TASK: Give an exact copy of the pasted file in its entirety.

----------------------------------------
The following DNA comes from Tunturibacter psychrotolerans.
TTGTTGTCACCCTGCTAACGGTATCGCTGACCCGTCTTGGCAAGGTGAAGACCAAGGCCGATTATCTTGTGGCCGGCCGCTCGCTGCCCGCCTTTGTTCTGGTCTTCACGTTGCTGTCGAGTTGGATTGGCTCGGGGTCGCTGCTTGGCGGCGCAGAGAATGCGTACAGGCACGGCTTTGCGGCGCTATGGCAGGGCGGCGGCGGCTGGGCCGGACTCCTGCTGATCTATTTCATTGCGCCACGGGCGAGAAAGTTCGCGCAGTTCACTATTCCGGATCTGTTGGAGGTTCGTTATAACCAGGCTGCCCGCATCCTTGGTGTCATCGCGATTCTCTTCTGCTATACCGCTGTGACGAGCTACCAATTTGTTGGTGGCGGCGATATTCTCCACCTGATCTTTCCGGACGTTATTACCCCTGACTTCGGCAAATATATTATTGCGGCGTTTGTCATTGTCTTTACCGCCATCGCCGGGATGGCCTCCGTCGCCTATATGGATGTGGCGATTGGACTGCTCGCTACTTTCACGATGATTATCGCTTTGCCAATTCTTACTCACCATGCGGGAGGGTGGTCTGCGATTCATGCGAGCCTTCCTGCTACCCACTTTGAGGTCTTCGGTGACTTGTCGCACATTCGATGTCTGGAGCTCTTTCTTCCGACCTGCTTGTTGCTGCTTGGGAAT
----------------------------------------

The following DNA comes from Tunturibacter psychrotolerans.
TTGTTGTCACCCTGCTAACGGTATCGCTGACCCGTCTTGGCAAGGTGAAGACCAAGGCCGATTATCTTGTGGCCGGCCGCTCGCTGCCCGCCTTTGTTCTGGTCTTCACGTTGCTGTCGAGTTGGATTGGCTCGGGGTCGCTGCTTGGCGGCGCAGAGAATGCGTACAGGCACGGCTTTGCGGCGCTATGGCAGGGCGGCGGCGGCTGGGCCGGACTCCTGCTGATCTATTTCATTGCGCCACGGGCGAGAAAGTTCGCGCAGTTCACTATTCCGGATCTGTTGGAGGTTCGTTATAACCAGGCTGCCCGCATCCTTGGTGTCATCGCGATTCTCTTCTGCTATACCGCTGTGACGAGCTACCAATTTGTTGGTGGCGGCGATATTCTCCACCTGATCTTTCCGGACGTTATTACCCCTGACTTCGGCAAATATATTATTGCGGCGTTTGTCATTGTCTTTACCGCCATCGCCGGGATGGCCTCCGTCGCCTATATGGATGTGGCGATTGGACTGCTCGCTACTTTCACGATGATTATCGCTTTGCCAATTCTTACTCACCATGCGGGAGGGTGGTCTGCGATTCATGCGAGCCTTCCTGCTACCCACTTTGAGGTCTTCGGTGACTTGTCGCACATTCGATGTCTGGAGCTCTTTCTTCCGACCTGCTTGTTGCTGCTTGGGAAT